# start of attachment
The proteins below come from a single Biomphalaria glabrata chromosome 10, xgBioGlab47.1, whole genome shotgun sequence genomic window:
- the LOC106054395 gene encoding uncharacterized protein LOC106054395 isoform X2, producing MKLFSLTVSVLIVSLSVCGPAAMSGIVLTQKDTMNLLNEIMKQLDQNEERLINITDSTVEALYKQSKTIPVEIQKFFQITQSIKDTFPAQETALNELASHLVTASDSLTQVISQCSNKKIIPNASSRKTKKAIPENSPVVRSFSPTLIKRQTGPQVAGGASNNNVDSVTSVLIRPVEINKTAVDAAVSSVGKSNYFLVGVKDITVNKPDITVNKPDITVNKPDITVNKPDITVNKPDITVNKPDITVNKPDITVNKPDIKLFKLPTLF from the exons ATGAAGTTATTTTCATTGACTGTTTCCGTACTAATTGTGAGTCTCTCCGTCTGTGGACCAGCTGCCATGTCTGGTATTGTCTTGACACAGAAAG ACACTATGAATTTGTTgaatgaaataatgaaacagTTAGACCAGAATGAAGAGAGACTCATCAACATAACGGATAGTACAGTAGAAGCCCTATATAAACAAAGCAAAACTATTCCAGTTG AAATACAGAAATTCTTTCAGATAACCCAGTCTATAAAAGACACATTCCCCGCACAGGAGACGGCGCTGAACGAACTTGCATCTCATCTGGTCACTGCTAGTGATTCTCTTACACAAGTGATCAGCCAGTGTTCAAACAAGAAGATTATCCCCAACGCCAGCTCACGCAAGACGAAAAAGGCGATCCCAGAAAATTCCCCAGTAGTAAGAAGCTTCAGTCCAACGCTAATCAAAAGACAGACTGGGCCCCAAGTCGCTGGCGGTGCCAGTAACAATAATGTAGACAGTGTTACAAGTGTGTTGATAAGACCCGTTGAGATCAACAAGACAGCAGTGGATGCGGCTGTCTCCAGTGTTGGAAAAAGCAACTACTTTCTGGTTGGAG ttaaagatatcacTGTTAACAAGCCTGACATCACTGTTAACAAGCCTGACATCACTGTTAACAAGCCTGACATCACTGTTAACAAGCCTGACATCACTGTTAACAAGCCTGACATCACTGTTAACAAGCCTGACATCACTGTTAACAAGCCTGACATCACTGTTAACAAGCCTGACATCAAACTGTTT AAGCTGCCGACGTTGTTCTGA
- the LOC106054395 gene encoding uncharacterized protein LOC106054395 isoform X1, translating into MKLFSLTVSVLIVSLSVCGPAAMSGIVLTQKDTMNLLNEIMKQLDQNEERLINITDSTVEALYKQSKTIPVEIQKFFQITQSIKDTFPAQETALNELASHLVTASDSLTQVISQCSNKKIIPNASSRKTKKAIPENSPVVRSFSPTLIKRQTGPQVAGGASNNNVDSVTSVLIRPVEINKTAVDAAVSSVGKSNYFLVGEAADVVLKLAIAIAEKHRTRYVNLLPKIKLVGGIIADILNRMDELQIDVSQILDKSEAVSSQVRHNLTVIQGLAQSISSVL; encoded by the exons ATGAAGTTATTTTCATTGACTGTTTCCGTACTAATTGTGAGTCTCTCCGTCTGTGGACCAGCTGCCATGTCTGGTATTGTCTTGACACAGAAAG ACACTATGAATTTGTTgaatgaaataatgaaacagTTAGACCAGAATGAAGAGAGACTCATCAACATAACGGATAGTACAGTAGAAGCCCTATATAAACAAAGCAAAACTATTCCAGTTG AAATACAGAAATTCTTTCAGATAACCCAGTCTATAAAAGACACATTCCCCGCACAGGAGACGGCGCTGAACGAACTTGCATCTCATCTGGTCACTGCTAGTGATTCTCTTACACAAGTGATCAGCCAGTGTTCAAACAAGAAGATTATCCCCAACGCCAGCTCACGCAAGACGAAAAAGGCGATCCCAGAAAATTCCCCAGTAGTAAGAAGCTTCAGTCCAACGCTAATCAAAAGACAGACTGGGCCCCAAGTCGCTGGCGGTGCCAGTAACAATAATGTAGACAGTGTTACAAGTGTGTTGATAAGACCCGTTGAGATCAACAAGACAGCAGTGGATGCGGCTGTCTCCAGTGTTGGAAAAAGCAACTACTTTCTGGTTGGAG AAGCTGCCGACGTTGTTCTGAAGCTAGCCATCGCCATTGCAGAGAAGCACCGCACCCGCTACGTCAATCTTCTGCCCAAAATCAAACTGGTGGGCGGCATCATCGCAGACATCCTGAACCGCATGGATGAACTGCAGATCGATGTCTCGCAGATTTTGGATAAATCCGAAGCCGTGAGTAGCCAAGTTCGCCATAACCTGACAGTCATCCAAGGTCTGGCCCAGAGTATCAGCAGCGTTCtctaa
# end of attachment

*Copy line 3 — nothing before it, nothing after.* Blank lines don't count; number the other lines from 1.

- the LOC106054395 gene encoding uncharacterized protein LOC106054395 isoform X1, translating into MKLFSLTVSVLIVSLSVCGPAAMSGIVLTQKDTMNLLNEIMKQLDQNEERLINITDSTVEALYKQSKTIPVEIQKFFQITQSIKDTFPAQETALNELASHLVTASDSLTQVISQCSNKKIIPNASSRKTKKAIPENSPVVRSFSPTLIKRQTGPQVAGGASNNNVDSVTSVLIRPVEINKTAVDAAVSSVGKSNYFLVGEAADVVLKLAIAIAEKHRTRYVNLLPKIKLVGGIIADILNRMDELQIDVSQILDKSEAVSSQVRHNLTVIQGLAQSISSVL; encoded by the exons ATGAAGTTATTTTCATTGACTGTTTCCGTACTAATTGTGAGTCTCTCCGTCTGTGGACCAGCTGCCATGTCTGGTATTGTCTTGACACAGAAAG ACACTATGAATTTGTTgaatgaaataatgaaacagTTAGACCAGAATGAAGAGAGACTCATCAACATAACGGATAGTACAGTAGAAGCCCTATATAAACAAAGCAAAACTATTCCAGTTG AAATACAGAAATTCTTTCAGATAACCCAGTCTATAAAAGACACATTCCCCGCACAGGAGACGGCGCTGAACGAACTTGCATCTCATCTGGTCACTGCTAGTGATTCTCTTACACAAGTGATCAGCCAGTGTTCAAACAAGAAGATTATCCCCAACGCCAGCTCACGCAAGACGAAAAAGGCGATCCCAGAAAATTCCCCAGTAGTAAGAAGCTTCAGTCCAACGCTAATCAAAAGACAGACTGGGCCCCAAGTCGCTGGCGGTGCCAGTAACAATAATGTAGACAGTGTTACAAGTGTGTTGATAAGACCCGTTGAGATCAACAAGACAGCAGTGGATGCGGCTGTCTCCAGTGTTGGAAAAAGCAACTACTTTCTGGTTGGAG AAGCTGCCGACGTTGTTCTGAAGCTAGCCATCGCCATTGCAGAGAAGCACCGCACCCGCTACGTCAATCTTCTGCCCAAAATCAAACTGGTGGGCGGCATCATCGCAGACATCCTGAACCGCATGGATGAACTGCAGATCGATGTCTCGCAGATTTTGGATAAATCCGAAGCCGTGAGTAGCCAAGTTCGCCATAACCTGACAGTCATCCAAGGTCTGGCCCAGAGTATCAGCAGCGTTCtctaa